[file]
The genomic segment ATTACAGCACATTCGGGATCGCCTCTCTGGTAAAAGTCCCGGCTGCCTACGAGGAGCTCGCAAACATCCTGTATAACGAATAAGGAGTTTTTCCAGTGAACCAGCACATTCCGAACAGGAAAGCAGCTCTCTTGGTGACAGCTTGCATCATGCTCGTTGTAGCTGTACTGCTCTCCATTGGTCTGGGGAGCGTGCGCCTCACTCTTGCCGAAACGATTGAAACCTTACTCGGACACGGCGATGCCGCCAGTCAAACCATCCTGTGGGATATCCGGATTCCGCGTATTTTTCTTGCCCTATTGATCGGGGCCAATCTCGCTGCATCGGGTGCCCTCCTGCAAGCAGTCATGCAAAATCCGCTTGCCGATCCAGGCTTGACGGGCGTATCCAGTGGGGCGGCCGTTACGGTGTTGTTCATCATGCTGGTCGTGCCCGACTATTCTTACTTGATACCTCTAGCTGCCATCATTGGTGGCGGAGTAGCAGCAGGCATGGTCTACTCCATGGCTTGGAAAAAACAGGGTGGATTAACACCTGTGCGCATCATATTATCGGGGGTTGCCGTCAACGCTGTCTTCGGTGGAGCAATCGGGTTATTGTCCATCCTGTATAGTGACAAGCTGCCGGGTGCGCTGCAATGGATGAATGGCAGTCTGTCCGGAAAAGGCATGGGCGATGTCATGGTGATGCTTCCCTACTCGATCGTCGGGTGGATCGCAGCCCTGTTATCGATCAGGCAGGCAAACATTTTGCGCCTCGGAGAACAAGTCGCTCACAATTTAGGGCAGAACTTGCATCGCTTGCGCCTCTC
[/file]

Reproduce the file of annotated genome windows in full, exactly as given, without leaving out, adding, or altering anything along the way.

The genomic segment ATTACAGCACATTCGGGATCGCCTCTCTGGTAAAAGTCCCGGCTGCCTACGAGGAGCTCGCAAACATCCTGTATAACGAATAAGGAGTTTTTCCAGTGAACCAGCACATTCCGAACAGGAAAGCAGCTCTCTTGGTGACAGCTTGCATCATGCTCGTTGTAGCTGTACTGCTCTCCATTGGTCTGGGGAGCGTGCGCCTCACTCTTGCCGAAACGATTGAAACCTTACTCGGACACGGCGATGCCGCCAGTCAAACCATCCTGTGGGATATCCGGATTCCGCGTATTTTTCTTGCCCTATTGATCGGGGCCAATCTCGCTGCATCGGGTGCCCTCCTGCAAGCAGTCATGCAAAATCCGCTTGCCGATCCAGGCTTGACGGGCGTATCCAGTGGGGCGGCCGTTACGGTGTTGTTCATCATGCTGGTCGTGCCCGACTATTCTTACTTGATACCTCTAGCTGCCATCATTGGTGGCGGAGTAGCAGCAGGCATGGTCTACTCCATGGCTTGGAAAAAACAGGGTGGATTAACACCTGTGCGCATCATATTATCGGGGGTTGCCGTCAACGCTGTCTTCGGTGGAGCAATCGGGTTATTGTCCATCCTGTATAGTGACAAGCTGCCGGGTGCGCTGCAATGGATGAATGGCAGTCTGTCCGGAAAAGGCATGGGCGATGTCATGGTGATGCTTCCCTACTCGATCGTCGGGTGGATCGCAGCCCTGTTATCGATCAGGCAGGCAAACATTTTGCGCCTCGGAGAACAAGTCGCTCACAATTTAGGGCAGAACTTGCATCGCTTGCGCCTCTC